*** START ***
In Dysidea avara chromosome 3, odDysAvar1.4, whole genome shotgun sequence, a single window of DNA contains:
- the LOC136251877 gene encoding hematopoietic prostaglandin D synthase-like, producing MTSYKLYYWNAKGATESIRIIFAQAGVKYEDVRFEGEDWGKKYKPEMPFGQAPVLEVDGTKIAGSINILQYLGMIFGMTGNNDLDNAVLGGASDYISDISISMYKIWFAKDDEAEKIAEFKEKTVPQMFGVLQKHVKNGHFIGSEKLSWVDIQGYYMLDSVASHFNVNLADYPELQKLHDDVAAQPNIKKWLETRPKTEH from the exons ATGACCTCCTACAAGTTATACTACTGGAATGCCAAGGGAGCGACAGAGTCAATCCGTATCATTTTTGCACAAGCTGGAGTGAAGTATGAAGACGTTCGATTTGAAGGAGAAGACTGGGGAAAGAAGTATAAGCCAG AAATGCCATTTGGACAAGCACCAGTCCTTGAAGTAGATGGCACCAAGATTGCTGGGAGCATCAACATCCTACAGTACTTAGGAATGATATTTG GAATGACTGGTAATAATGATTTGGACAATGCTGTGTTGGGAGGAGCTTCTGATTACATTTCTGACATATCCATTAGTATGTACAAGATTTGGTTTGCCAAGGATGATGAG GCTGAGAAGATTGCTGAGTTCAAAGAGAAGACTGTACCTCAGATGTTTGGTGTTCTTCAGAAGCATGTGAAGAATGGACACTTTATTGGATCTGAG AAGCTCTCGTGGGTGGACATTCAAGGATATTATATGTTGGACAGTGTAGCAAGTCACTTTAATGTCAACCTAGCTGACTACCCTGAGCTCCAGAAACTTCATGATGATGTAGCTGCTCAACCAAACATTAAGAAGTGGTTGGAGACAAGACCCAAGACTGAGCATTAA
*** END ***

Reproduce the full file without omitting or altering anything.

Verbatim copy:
In Dysidea avara chromosome 3, odDysAvar1.4, whole genome shotgun sequence, a single window of DNA contains:
- the LOC136251877 gene encoding hematopoietic prostaglandin D synthase-like, producing MTSYKLYYWNAKGATESIRIIFAQAGVKYEDVRFEGEDWGKKYKPEMPFGQAPVLEVDGTKIAGSINILQYLGMIFGMTGNNDLDNAVLGGASDYISDISISMYKIWFAKDDEAEKIAEFKEKTVPQMFGVLQKHVKNGHFIGSEKLSWVDIQGYYMLDSVASHFNVNLADYPELQKLHDDVAAQPNIKKWLETRPKTEH from the exons ATGACCTCCTACAAGTTATACTACTGGAATGCCAAGGGAGCGACAGAGTCAATCCGTATCATTTTTGCACAAGCTGGAGTGAAGTATGAAGACGTTCGATTTGAAGGAGAAGACTGGGGAAAGAAGTATAAGCCAG AAATGCCATTTGGACAAGCACCAGTCCTTGAAGTAGATGGCACCAAGATTGCTGGGAGCATCAACATCCTACAGTACTTAGGAATGATATTTG GAATGACTGGTAATAATGATTTGGACAATGCTGTGTTGGGAGGAGCTTCTGATTACATTTCTGACATATCCATTAGTATGTACAAGATTTGGTTTGCCAAGGATGATGAG GCTGAGAAGATTGCTGAGTTCAAAGAGAAGACTGTACCTCAGATGTTTGGTGTTCTTCAGAAGCATGTGAAGAATGGACACTTTATTGGATCTGAG AAGCTCTCGTGGGTGGACATTCAAGGATATTATATGTTGGACAGTGTAGCAAGTCACTTTAATGTCAACCTAGCTGACTACCCTGAGCTCCAGAAACTTCATGATGATGTAGCTGCTCAACCAAACATTAAGAAGTGGTTGGAGACAAGACCCAAGACTGAGCATTAA